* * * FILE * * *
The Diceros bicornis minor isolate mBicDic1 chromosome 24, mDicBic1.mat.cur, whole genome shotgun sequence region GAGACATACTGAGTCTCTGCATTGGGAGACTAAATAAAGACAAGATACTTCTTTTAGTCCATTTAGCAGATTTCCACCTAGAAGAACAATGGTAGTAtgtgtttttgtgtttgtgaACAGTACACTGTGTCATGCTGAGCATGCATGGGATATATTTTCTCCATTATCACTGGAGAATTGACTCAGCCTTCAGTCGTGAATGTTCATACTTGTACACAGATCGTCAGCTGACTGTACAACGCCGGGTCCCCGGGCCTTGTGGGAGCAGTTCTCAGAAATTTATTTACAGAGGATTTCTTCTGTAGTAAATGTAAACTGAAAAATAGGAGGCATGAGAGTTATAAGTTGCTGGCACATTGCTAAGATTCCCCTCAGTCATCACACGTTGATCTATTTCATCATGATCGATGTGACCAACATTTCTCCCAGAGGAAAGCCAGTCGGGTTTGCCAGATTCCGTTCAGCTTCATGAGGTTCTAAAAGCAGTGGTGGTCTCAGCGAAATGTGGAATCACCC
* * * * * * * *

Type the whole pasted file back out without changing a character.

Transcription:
The Diceros bicornis minor isolate mBicDic1 chromosome 24, mDicBic1.mat.cur, whole genome shotgun sequence region GAGACATACTGAGTCTCTGCATTGGGAGACTAAATAAAGACAAGATACTTCTTTTAGTCCATTTAGCAGATTTCCACCTAGAAGAACAATGGTAGTAtgtgtttttgtgtttgtgaACAGTACACTGTGTCATGCTGAGCATGCATGGGATATATTTTCTCCATTATCACTGGAGAATTGACTCAGCCTTCAGTCGTGAATGTTCATACTTGTACACAGATCGTCAGCTGACTGTACAACGCCGGGTCCCCGGGCCTTGTGGGAGCAGTTCTCAGAAATTTATTTACAGAGGATTTCTTCTGTAGTAAATGTAAACTGAAAAATAGGAGGCATGAGAGTTATAAGTTGCTGGCACATTGCTAAGATTCCCCTCAGTCATCACACGTTGATCTATTTCATCATGATCGATGTGACCAACATTTCTCCCAGAGGAAAGCCAGTCGGGTTTGCCAGATTCCGTTCAGCTTCATGAGGTTCTAAAAGCAGTGGTGGTCTCAGCGAAATGTGGAATCACCC